David Byrne is perspicacious — a canny mix of smarts and wonder. His body moves gracefully too, especially when he is gyrating to a relentlessly percussive beat. Spike Lee nicely captures Byrne's mind and body as well as his musical talents in "American Utopia," the lively documentary version of the hit Broadway show that makes its way to HBO for safe viewing, after it was selected as the Opening Night feature at this year's Toronto Film Festival and had a Spotlight presentation at the recent New York Film Festival.
Having seen the 2018 concert version of the show, Lee's documentary does the music and energy of the stage performance justice. The powerhouse sound of the drumming and joyful force of the songs — as well as the few political messages — come through loud and clear. Despite being a film that will mostly be viewed in one's living room, it is impossible to just sit and watch. Lee and Byrne practically encourage folks to dance and sing along. (The audience at the performance recorded for the film is periodically shown to be on their feet, singing and dancing.)
"American Utopia" opens with an overhead shot of Byrne sitting at a table with a model of a brain between his hands. He gets up and holds the brain up and looks quizzically at it, singing "Here," about the sections of the brain, and about confusion and precision. He is, surely, suggesting that folks think critically. After the song, he addresses the audience, talking about baby's brains, and how they potentially have more knowledge than adults who lose connections and reach "a plateau of stupidity." These comments form the show's thread, about developing and defining who we are as people, our connections with others, and even discussions about democracy, immigration, and Black Lives Matter, among other topics.
Byrne's thesis provides the framework for the nearly two dozen songs — several from the Talking Heads' catalog — that make the show as vibrant and stimulating as "Stop Making Sense." When Byrne talks about nonsense poetry, he explains how Dadaists in the 1930s used nonsense to make sense of a world — there was an economic crash, Nazis, and fascism on the rise — that didn't make sense. He performs snippets from Kurt Schwitters' "Sonate in Urlauten" to illustrate how these nonsense poets reminded the world of different, independent minds with ideals that were beyond war and nationality, before launching into a rousing rendition of "I Zimbra," which features lyrics from Hugo Ball's Dadaist poetry and African beats.
As Lee films this performance, he provides close-ups, which can be frustrating for viewers who want to see the full bodies of the dancers and musicians as they move. The music is catchy, but the editing (on this and several other numbers) can be distracting. Lee shoots through the chain curtain that surrounds the stage on three sides a few times, which provides a unique perspective, but these moments also feel necessary only when the curtain is part of the performance. Similarly, a handful of overhead shots work best during the songs that have Busby Berkeley-style choreography ("Every Day Is A Miracle," and "Burning Down the House"). Otherwise they can pull viewers out of the experience.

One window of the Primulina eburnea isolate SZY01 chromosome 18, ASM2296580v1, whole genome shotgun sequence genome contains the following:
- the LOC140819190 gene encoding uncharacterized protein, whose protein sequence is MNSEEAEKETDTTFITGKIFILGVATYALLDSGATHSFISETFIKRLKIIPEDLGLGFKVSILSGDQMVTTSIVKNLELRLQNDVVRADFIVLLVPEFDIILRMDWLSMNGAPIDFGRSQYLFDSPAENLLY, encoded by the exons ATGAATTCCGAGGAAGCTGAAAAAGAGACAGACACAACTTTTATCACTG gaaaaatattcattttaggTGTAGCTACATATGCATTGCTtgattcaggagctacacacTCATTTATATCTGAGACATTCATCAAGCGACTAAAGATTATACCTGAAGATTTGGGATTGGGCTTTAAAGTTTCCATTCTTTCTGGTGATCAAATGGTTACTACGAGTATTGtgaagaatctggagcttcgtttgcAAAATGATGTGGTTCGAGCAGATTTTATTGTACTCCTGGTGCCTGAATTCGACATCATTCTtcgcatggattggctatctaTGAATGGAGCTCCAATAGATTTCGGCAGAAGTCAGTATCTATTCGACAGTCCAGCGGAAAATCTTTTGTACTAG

"American Utopia" emphasizes the benefits of and necessity for diversity and inclusivity. Byrne considers this specifically when he presents "Everybody's Coming to My House." He explains how his version of the song suggests social anxiety, but a version sung by the Detroit School of Arts Vocal Jazz Ensemble celebrates inclusion. (The chorus' track is played during the film's closing credits, to cement this valid point). It is also an opportunity for Byrne, a naturalized citizen, to mention that many of the 11 members of the band on stage with him are immigrants, adding, "And we couldn't do it without them."
A later sequence illustrates that all the music heard on stage is live, with no playback; Byrne shows how the song, "Born Under Punches (The Heat Goes On)," is constructed. The drumming is rhythmic and pulsating and proves why a later shot of Brazilian percussionist Gustavo Di Dalva performing a solo during the song "Blind," is so enthralling. Lee also shrewdly provides a close-up of Byrne playing the opening signature chords of "Burning Down the House."
Lee and Byrne do get political a few times in "American Utopia." (How can they not?) The performers take a knee during "I Should Watch TV," as an image of Colin Kaepernick flashes briefly on screen. Byrne indicates that only 20% of people voted in a recent local election, and 55% voted for president in 2016. "We've got to do better than 20%," he implores. And in the pièce de résistance, a performance of Janelle Monáe's galvanizing protest song, "Hell You Talmbout," Lee cuts away to people holding posters of slain Black men and women, including Treyvon Martin, Sandra Bland, Emmett Till, and too many other victims of racist violence, along with their names on screen.
Thankfully, Lee resists shooting the members of audience in close-up save a quick cut during "Burning Down the House," but he does go off stage for the infectious "Road to Nowhere," when Byrne and his band march along the theater's perimeter for the upbeat finale.
Lee takes viewers backstage briefly after the show, and then out onto the street during the closing credits. This is an inspired decision, but the real power of "American Utopia" is all on the stage.
"David Byrne's American Utopia" premieres Saturday, Oct. 17 at 8 p.m. ET/PT on HBO.